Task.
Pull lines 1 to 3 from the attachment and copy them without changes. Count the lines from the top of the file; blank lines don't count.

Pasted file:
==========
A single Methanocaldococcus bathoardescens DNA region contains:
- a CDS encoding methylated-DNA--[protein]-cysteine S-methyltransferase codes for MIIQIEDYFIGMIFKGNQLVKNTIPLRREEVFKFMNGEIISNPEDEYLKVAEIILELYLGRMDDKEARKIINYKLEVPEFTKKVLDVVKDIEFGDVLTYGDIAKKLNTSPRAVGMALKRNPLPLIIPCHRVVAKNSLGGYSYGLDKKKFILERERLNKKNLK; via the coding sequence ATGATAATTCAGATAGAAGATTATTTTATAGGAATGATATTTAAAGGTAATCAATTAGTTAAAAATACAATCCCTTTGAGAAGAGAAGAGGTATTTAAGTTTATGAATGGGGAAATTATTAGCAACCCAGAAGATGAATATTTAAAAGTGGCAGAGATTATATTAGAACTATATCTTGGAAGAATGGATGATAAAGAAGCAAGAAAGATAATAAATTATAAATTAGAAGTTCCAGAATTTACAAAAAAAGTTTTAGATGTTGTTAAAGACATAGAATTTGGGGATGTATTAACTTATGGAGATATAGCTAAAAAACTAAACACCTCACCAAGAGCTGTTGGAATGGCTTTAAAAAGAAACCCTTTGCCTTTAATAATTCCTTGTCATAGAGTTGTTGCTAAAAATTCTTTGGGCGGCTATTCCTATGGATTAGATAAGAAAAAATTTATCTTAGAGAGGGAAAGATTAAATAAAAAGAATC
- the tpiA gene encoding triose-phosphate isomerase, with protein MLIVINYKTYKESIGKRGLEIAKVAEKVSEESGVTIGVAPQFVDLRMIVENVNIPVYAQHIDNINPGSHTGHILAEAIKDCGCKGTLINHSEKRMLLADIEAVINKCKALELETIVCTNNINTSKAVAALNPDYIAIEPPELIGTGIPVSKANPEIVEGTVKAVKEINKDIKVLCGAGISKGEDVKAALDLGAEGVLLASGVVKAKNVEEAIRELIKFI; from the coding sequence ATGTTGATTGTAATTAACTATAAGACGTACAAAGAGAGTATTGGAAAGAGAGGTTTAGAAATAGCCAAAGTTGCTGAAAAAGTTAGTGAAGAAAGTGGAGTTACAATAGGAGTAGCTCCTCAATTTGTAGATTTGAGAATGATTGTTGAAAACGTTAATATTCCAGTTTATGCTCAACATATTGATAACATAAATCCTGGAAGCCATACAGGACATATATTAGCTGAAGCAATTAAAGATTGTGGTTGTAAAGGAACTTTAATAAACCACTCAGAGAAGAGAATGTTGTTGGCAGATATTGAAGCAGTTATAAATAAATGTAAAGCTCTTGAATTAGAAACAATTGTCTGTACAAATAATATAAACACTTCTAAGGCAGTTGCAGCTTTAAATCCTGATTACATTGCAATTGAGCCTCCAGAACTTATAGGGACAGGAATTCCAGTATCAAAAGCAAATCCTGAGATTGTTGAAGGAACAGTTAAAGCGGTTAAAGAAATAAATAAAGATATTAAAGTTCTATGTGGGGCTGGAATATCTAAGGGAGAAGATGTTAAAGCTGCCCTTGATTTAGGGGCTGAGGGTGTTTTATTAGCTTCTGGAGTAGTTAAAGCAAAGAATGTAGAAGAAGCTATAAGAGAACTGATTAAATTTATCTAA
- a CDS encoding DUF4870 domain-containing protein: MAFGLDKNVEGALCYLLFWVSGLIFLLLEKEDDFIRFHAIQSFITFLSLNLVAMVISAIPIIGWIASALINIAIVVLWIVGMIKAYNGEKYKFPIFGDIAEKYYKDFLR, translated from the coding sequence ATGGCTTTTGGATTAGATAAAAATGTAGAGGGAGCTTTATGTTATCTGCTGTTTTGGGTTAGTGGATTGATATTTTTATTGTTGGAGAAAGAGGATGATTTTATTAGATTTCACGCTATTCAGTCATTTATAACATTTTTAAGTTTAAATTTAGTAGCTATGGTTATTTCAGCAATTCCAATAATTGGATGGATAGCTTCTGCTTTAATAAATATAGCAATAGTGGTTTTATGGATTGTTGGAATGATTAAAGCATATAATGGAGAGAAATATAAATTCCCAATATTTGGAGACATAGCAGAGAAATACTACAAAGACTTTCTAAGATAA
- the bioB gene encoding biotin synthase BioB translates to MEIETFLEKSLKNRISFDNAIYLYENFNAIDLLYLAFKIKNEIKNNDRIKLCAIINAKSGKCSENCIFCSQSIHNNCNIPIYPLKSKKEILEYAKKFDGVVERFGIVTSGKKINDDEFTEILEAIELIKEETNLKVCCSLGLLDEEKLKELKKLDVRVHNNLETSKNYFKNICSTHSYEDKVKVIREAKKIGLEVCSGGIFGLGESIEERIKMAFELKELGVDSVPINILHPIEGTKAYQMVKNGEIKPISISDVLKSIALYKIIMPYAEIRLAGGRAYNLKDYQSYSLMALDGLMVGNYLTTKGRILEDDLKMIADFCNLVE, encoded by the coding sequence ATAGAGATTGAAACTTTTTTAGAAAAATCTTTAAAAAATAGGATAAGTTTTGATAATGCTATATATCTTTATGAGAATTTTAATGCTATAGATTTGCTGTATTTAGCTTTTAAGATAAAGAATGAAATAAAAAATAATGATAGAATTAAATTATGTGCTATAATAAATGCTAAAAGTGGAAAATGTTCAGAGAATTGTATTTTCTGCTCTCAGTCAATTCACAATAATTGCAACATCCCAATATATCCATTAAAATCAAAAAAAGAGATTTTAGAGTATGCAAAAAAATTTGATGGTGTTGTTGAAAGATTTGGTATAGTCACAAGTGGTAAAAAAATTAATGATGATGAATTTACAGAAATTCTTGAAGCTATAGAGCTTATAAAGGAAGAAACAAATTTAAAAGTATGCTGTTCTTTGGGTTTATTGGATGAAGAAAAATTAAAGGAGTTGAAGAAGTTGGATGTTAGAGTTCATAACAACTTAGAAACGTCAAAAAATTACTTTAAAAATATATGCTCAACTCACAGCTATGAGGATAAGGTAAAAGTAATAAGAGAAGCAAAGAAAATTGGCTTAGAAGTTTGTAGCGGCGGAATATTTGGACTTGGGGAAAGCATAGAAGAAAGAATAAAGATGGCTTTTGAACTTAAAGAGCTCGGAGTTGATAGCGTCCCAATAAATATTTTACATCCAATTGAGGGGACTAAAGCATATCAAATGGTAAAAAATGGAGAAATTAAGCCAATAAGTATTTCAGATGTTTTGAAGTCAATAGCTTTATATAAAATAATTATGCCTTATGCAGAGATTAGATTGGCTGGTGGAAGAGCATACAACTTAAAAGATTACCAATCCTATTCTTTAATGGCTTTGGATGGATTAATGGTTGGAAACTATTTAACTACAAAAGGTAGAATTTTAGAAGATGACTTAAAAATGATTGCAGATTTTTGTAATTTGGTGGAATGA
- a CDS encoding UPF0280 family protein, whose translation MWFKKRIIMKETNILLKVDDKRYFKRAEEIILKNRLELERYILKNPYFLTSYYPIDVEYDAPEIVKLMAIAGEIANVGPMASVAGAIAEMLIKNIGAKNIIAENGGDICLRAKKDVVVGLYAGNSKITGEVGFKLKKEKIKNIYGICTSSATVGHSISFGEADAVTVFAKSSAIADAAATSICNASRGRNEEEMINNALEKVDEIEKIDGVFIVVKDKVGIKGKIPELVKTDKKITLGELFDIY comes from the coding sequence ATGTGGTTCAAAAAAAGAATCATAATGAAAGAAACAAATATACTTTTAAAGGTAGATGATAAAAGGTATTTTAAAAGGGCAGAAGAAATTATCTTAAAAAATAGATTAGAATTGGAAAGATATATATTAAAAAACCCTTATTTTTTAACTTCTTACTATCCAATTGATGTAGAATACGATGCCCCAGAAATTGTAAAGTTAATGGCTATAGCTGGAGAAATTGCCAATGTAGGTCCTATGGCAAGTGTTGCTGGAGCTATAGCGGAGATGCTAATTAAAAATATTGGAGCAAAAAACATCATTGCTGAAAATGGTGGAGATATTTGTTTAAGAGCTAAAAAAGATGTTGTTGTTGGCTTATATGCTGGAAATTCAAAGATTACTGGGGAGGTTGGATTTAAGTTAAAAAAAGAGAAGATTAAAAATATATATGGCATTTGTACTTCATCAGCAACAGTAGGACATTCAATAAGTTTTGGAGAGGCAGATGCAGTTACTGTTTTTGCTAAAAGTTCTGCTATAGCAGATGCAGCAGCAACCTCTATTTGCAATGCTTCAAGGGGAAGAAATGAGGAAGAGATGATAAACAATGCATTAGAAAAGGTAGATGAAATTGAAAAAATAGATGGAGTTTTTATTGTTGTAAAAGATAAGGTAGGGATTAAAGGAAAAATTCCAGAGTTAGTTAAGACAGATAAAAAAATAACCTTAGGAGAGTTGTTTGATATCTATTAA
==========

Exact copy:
A single Methanocaldococcus bathoardescens DNA region contains:
- a CDS encoding methylated-DNA--[protein]-cysteine S-methyltransferase codes for MIIQIEDYFIGMIFKGNQLVKNTIPLRREEVFKFMNGEIISNPEDEYLKVAEIILELYLGRMDDKEARKIINYKLEVPEFTKKVLDVVKDIEFGDVLTYGDIAKKLNTSPRAVGMALKRNPLPLIIPCHRVVAKNSLGGYSYGLDKKKFILERERLNKKNLK; via the coding sequence ATGATAATTCAGATAGAAGATTATTTTATAGGAATGATATTTAAAGGTAATCAATTAGTTAAAAATACAATCCCTTTGAGAAGAGAAGAGGTATTTAAGTTTATGAATGGGGAAATTATTAGCAACCCAGAAGATGAATATTTAAAAGTGGCAGAGATTATATTAGAACTATATCTTGGAAGAATGGATGATAAAGAAGCAAGAAAGATAATAAATTATAAATTAGAAGTTCCAGAATTTACAAAAAAAGTTTTAGATGTTGTTAAAGACATAGAATTTGGGGATGTATTAACTTATGGAGATATAGCTAAAAAACTAAACACCTCACCAAGAGCTGTTGGAATGGCTTTAAAAAGAAACCCTTTGCCTTTAATAATTCCTTGTCATAGAGTTGTTGCTAAAAATTCTTTGGGCGGCTATTCCTATGGATTAGATAAGAAAAAATTTATCTTAGAGAGGGAAAGATTAAATAAAAAGAATC
- the tpiA gene encoding triose-phosphate isomerase, with protein MLIVINYKTYKESIGKRGLEIAKVAEKVSEESGVTIGVAPQFVDLRMIVENVNIPVYAQHIDNINPGSHTGHILAEAIKDCGCKGTLINHSEKRMLLADIEAVINKCKALELETIVCTNNINTSKAVAALNPDYIAIEPPELIGTGIPVSKANPEIVEGTVKAVKEINKDIKVLCGAGISKGEDVKAALDLGAEGVLLASGVVKAKNVEEAIRELIKFI; from the coding sequence ATGTTGATTGTAATTAACTATAAGACGTACAAAGAGAGTATTGGAAAGAGAGGTTTAGAAATAGCCAAAGTTGCTGAAAAAGTTAGTGAAGAAAGTGGAGTTACAATAGGAGTAGCTCCTCAATTTGTAGATTTGAGAATGATTGTTGAAAACGTTAATATTCCAGTTTATGCTCAACATATTGATAACATAAATCCTGGAAGCCATACAGGACATATATTAGCTGAAGCAATTAAAGATTGTGGTTGTAAAGGAACTTTAATAAACCACTCAGAGAAGAGAATGTTGTTGGCAGATATTGAAGCAGTTATAAATAAATGTAAAGCTCTTGAATTAGAAACAATTGTCTGTACAAATAATATAAACACTTCTAAGGCAGTTGCAGCTTTAAATCCTGATTACATTGCAATTGAGCCTCCAGAACTTATAGGGACAGGAATTCCAGTATCAAAAGCAAATCCTGAGATTGTTGAAGGAACAGTTAAAGCGGTTAAAGAAATAAATAAAGATATTAAAGTTCTATGTGGGGCTGGAATATCTAAGGGAGAAGATGTTAAAGCTGCCCTTGATTTAGGGGCTGAGGGTGTTTTATTAGCTTCTGGAGTAGTTAAAGCAAAGAATGTAGAAGAAGCTATAAGAGAACTGATTAAATTTATCTAA